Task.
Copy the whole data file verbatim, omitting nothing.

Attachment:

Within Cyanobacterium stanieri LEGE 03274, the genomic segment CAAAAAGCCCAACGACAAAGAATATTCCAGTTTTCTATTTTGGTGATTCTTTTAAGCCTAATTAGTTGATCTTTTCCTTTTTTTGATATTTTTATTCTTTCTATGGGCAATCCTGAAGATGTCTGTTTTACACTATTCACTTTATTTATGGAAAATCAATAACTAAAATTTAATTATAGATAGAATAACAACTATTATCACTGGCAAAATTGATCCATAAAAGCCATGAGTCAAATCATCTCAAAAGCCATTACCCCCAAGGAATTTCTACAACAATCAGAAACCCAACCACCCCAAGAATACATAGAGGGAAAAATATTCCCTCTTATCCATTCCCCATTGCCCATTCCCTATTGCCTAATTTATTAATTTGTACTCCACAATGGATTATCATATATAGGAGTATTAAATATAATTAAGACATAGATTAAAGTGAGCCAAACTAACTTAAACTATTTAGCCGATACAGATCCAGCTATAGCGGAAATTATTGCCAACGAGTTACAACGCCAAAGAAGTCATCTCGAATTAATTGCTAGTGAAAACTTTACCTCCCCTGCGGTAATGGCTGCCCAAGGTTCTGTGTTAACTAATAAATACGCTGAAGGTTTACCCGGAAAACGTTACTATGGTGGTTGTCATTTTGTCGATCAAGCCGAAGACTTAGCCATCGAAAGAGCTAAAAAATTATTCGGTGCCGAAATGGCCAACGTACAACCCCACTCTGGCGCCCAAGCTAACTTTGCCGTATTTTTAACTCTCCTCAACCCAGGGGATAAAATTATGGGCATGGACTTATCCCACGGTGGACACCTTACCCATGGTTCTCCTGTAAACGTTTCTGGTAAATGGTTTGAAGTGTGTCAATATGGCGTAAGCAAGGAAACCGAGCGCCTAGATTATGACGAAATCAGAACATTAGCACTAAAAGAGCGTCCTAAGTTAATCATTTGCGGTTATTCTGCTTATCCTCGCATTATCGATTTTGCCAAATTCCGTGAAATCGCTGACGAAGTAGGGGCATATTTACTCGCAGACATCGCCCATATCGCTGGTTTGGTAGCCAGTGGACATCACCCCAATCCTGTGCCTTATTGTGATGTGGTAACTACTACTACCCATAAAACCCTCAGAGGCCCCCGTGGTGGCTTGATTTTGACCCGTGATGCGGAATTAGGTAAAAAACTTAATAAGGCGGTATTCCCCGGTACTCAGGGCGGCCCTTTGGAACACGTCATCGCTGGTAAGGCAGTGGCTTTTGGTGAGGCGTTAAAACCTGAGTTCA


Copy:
Within Cyanobacterium stanieri LEGE 03274, the genomic segment CAAAAAGCCCAACGACAAAGAATATTCCAGTTTTCTATTTTGGTGATTCTTTTAAGCCTAATTAGTTGATCTTTTCCTTTTTTTGATATTTTTATTCTTTCTATGGGCAATCCTGAAGATGTCTGTTTTACACTATTCACTTTATTTATGGAAAATCAATAACTAAAATTTAATTATAGATAGAATAACAACTATTATCACTGGCAAAATTGATCCATAAAAGCCATGAGTCAAATCATCTCAAAAGCCATTACCCCCAAGGAATTTCTACAACAATCAGAAACCCAACCACCCCAAGAATACATAGAGGGAAAAATATTCCCTCTTATCCATTCCCCATTGCCCATTCCCTATTGCCTAATTTATTAATTTGTACTCCACAATGGATTATCATATATAGGAGTATTAAATATAATTAAGACATAGATTAAAGTGAGCCAAACTAACTTAAACTATTTAGCCGATACAGATCCAGCTATAGCGGAAATTATTGCCAACGAGTTACAACGCCAAAGAAGTCATCTCGAATTAATTGCTAGTGAAAACTTTACCTCCCCTGCGGTAATGGCTGCCCAAGGTTCTGTGTTAACTAATAAATACGCTGAAGGTTTACCCGGAAAACGTTACTATGGTGGTTGTCATTTTGTCGATCAAGCCGAAGACTTAGCCATCGAAAGAGCTAAAAAATTATTCGGTGCCGAAATGGCCAACGTACAACCCCACTCTGGCGCCCAAGCTAACTTTGCCGTATTTTTAACTCTCCTCAACCCAGGGGATAAAATTATGGGCATGGACTTATCCCACGGTGGACACCTTACCCATGGTTCTCCTGTAAACGTTTCTGGTAAATGGTTTGAAGTGTGTCAATATGGCGTAAGCAAGGAAACCGAGCGCCTAGATTATGACGAAATCAGAACATTAGCACTAAAAGAGCGTCCTAAGTTAATCATTTGCGGTTATTCTGCTTATCCTCGCATTATCGATTTTGCCAAATTCCGTGAAATCGCTGACGAAGTAGGGGCATATTTACTCGCAGACATCGCCCATATCGCTGGTTTGGTAGCCAGTGGACATCACCCCAATCCTGTGCCTTATTGTGATGTGGTAACTACTACTACCCATAAAACCCTCAGAGGCCCCCGTGGTGGCTTGATTTTGACCCGTGATGCGGAATTAGGTAAAAAACTTAATAAGGCGGTATTCCCCGGTACTCAGGGCGGCCCTTTGGAACACGTCATCGCTGGTAAGGCAGTGGCTTTTGGTGAGGCGTTAAAACCTGAGTTCA